The Lawyer Africa Elite 2014 features an in-depth look at 46 leading independent firms’ strategies in 15 key sub-Saharan jurisdictions, as well as the views of in-house counsel from some of Africa’s largest companies... Read more
This year, The Lawyer’s annual ranking of the largest UK law firms by turnover is available as an interactive, digital benchmarking tool. For the first time this will allow you to manipulate each data set against the metrics of your choice.
The Northern Ireland Law Society has refused to help women pay for research on discrimination in the profession - despite anecdotal evidence of its presence.
The Lawyer's latest NI statistics reveal that only 14 per cent of partners in law firms are women and half the firms have no women partners at all. But women account for half of newly-qualified solicitors.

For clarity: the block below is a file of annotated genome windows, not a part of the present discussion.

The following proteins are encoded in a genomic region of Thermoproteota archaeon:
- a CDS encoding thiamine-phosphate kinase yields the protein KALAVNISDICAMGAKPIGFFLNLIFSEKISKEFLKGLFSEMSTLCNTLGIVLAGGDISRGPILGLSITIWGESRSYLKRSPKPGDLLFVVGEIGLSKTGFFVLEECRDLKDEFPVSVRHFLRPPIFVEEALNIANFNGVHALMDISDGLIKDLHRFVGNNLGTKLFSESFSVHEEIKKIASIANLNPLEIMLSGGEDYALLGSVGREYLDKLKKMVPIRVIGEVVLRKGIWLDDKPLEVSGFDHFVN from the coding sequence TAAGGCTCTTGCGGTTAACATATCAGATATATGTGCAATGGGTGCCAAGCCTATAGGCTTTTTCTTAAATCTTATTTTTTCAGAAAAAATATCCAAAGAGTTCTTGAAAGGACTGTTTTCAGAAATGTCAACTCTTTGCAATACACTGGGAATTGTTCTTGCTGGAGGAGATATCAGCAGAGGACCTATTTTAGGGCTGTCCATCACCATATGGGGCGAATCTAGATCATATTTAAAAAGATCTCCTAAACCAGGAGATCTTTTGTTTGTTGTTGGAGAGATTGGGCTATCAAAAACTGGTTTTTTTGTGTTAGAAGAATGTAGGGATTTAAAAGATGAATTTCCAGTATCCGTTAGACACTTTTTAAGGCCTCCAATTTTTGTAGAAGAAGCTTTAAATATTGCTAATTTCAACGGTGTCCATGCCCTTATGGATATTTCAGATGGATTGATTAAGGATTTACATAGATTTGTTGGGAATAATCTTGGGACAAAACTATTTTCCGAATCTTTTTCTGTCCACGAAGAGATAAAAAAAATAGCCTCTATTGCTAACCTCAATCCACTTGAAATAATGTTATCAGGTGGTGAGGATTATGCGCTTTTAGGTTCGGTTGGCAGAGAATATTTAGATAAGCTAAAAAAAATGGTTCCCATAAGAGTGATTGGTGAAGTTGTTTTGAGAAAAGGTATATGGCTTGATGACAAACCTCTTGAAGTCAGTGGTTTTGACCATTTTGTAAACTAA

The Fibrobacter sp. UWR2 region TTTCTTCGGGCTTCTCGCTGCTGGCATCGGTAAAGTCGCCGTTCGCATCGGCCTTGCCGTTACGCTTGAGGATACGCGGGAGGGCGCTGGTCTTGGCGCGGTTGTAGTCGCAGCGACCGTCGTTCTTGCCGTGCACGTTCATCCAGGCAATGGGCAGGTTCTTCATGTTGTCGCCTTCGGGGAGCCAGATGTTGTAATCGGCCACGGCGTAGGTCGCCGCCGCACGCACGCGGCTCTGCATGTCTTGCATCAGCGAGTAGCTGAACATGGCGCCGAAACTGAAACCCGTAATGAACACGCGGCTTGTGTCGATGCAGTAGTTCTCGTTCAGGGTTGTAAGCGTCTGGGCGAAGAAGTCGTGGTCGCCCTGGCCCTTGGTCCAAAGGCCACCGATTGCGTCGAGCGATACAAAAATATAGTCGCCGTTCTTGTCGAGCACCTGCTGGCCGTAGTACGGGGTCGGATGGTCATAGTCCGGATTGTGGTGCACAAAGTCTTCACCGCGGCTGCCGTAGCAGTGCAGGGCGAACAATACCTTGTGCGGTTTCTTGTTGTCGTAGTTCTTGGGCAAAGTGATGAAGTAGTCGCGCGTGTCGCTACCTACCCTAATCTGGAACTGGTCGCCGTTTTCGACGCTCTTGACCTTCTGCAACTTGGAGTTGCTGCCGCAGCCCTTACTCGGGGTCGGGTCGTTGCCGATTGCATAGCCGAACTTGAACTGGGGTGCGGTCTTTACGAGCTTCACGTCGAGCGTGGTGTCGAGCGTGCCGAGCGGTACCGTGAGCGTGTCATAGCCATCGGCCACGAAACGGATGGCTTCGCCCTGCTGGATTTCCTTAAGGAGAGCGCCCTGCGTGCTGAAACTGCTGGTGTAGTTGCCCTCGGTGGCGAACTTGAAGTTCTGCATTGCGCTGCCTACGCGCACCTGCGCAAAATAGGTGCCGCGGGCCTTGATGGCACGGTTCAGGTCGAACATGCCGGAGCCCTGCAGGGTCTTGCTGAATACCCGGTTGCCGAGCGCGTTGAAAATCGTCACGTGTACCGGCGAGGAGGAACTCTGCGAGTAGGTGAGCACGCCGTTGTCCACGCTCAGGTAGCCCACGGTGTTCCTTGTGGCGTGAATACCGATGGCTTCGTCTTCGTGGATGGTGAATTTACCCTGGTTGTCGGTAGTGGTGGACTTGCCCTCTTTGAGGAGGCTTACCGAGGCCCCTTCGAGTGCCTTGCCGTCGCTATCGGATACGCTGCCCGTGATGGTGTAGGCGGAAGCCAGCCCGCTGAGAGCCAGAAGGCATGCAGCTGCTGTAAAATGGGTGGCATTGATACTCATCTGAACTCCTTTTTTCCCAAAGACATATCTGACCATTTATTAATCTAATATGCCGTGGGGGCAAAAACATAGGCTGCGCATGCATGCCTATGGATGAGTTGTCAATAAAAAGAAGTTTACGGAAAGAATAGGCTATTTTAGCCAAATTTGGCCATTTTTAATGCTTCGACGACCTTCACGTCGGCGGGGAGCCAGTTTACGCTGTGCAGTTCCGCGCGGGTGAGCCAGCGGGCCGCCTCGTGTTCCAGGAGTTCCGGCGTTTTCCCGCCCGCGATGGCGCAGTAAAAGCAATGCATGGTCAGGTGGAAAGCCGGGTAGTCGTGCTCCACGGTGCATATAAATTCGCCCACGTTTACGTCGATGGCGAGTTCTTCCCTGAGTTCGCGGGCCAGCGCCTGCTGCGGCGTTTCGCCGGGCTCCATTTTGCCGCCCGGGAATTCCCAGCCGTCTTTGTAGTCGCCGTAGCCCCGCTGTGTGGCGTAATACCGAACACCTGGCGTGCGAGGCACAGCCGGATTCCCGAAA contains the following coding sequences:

The 200 members of the NI Association of Women Solicitors (AWS) will bear half of the £3000 cost of a planned survey, while the Equal Opportunities Commission will pay the rest.
AWS spokesperson Margaret Magennis pointed out that while the English Association of Women solicitors was financed by the Law Society of England and Wales, no help came from the NI Law Society.
Many female solicitors said they experienced sexism from male colleagues and clients. The AWS reports that a number of its members have asked for information to be sent to their homes, lest membership of the group affects their prospects.
Magennis said: "There would seem to be a major problem but firstly, unlike England, people here are not listening; secondly, they are not believing; and thirdly, they are not taking it seriously."